The IRS does not require that a formal bookkeeping system be maintained. However, it is recommended for accuracy and clarity if you had to reconstruct your timber activities. The accounts which are required in all circumstances in which a cost basis is established are land, merchantable timber volume, and merchantable timber value. The basic recommendations are:
Cash Accounting System - With this system the activities (transactions) associated with the operation are recorded when the cash is actually received or paid out.
Journal - This is a diary which contains a listing of the various business transactions. Each transaction entry should describe the transaction and give the accounts and dollar values involved...|example|
Ledger - All of the journal entries for each account are summarized in the ledger so that balances can be determined...|example|
Once established, your accounting system and tax year can only be changed with the permission of the IRS. If you do not keep records you must use the calendar year. If you keep records you may in some limited circumstances be authorized to use either the calendar year or a fiscal year. For additional information on accounting methods see IRS Publication 538, "Accounting Periods and Methods".
Assets that are placed in the land account include the land itself, non-depreciable land improvements, and depreciable land improvements. The amount entered for the land is the proportion of the total acquisition cost attributable to the bare land. This amount can not be depreciated and is recoverable when the land is disposed of. Non-depreciable land improvements include earthwork betterment's of a permanent character. Recovery of these assets is again when the land is disposed of. Depreciable land improvements include nonpermanent structures and improvements. Recovery of theses assets is by depreciation.
The amount placed in this account will depend on how the timberland was acquired. This amount is the original basis and will change as capital improvements are made to the asset, or as allowances for depletion, amortization, or depreciation are deducted. The amount remaining in any account after changes have been made is the adjusted basis.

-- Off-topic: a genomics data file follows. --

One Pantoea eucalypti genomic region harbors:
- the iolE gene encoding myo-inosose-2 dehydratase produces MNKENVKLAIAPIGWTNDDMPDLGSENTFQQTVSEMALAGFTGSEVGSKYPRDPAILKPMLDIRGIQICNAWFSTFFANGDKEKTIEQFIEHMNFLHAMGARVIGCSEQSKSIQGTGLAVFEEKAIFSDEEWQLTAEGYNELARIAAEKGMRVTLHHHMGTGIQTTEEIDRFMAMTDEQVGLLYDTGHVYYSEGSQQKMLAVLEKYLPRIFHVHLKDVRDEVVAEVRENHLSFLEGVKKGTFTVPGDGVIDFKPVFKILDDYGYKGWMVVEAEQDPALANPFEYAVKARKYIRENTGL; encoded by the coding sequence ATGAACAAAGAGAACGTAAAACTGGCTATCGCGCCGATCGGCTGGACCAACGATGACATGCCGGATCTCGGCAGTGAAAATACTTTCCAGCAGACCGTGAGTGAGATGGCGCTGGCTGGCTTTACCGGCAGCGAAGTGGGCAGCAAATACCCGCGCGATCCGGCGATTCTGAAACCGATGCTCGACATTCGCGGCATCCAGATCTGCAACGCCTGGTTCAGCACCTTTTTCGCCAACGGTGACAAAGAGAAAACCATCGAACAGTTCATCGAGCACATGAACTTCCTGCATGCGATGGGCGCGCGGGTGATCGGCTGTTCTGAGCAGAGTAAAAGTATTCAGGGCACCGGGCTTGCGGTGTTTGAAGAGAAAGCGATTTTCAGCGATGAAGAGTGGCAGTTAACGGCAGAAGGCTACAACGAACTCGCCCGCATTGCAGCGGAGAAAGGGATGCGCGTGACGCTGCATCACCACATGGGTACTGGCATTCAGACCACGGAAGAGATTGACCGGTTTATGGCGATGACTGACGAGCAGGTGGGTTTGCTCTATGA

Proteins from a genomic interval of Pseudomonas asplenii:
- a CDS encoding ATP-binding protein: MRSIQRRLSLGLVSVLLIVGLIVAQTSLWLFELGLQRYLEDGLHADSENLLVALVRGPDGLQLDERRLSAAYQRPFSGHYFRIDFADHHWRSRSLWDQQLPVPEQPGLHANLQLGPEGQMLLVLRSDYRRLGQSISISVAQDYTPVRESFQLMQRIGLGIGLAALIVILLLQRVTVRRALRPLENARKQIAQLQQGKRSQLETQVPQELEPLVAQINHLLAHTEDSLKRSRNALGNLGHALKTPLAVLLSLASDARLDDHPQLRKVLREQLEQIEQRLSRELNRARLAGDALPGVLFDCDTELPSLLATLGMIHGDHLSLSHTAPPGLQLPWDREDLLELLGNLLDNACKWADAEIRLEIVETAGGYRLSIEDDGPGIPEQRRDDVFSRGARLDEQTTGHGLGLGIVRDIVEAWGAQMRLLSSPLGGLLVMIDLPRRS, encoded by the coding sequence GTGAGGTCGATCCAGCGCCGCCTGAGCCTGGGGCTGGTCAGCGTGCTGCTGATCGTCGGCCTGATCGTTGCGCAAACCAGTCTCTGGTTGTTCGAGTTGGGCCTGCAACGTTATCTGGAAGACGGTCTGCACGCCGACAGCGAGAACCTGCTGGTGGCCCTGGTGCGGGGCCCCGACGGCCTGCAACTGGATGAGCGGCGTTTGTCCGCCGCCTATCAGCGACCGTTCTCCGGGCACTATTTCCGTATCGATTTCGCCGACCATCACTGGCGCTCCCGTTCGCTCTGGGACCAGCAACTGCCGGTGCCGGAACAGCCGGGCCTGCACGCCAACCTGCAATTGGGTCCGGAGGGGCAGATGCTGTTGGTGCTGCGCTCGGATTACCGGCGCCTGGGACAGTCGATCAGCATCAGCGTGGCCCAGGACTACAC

Assets placed in the timber account can include merchantable timber, young growth or premerchantable (naturally seeded), and plantation or deferred reforestation (planted or artificially seeded trees of premerchantable size). Each of these accounts should include the volume of timber and its dollar value. Timber accounts can be further expanded to include separate cost bases for specific species, individual tracts, or location on your property. This may be advantageous if the timber quality and value varies across your property.
Merchantable timber - is that which can be marketed for utilization in accordance with the standards of utilization prevailing in the region at the time of the acquisition. The volume is usually stated in thousand board feet(MBF), or cords. Recovery of your basis in the merchantable timber is done through depletion if cut by the owner, or by allowable basis if disposed of on the stump.
Young growth timber - is that which is present on the property when purchased, but to small to be sold for pulpwood or other cut products. If the young growth contributes to the overall value of the property when it is acquired then a reasonable amount of the basis should be allocated to young growth. The volume is shown as the number of acres of young growth. When the young growth becomes merchantable, the basis in the account representing that particular stand is transferred to the merchantable timber account for recovery as described above.
Plantation or deferred reforestation account - is used to record the costs associated with the regeneration of timber by natural or artificial means such as planting or seeding. Aforestation and reforestation costs for timber production can never be deducted as an operating expense. Recovery of these costs is the same as the young growth, but you can deduct up to $10,000 of qualified expenditures with the remainder being amortized for 84 months rather than waiting to deduct them from sale proceeds when the timber is cut or otherwise disposed of.
Reforestation amortization account - is used to record any amounts that qualified for amortization from the plantation or deferred reforestation account. Up to $10,000 in qualified expenses can be deducted with the remainder being amortized for recovery over an 84 month period.
As the merchantable timber grows or as young growth becomes merchantable, adjustments to the merchantable timber volume account should be made. Merchantable timber growth does not adjust the value in the merchantable timber account. As young growth is transferred to the merchantable timber account, the merchantable timber value account should be adjusted accordingly.
Equipment and Building Accounts
Assets placed in this account should include depreciable equipment and machinery. A general rule is any item that costs more than $100.00, and has a useful life of more than one year should be capitalized. Individual subaccounts should be maintained for each item or class of items. The basis of any such items should be increased by any amounts spent for repairs that increase their value or prolong its useful life. Recovery of your basis in these items is done through depreciation. (See IRS Publication 534, Depreciation)
Click here for a summary table of these different types of accounts!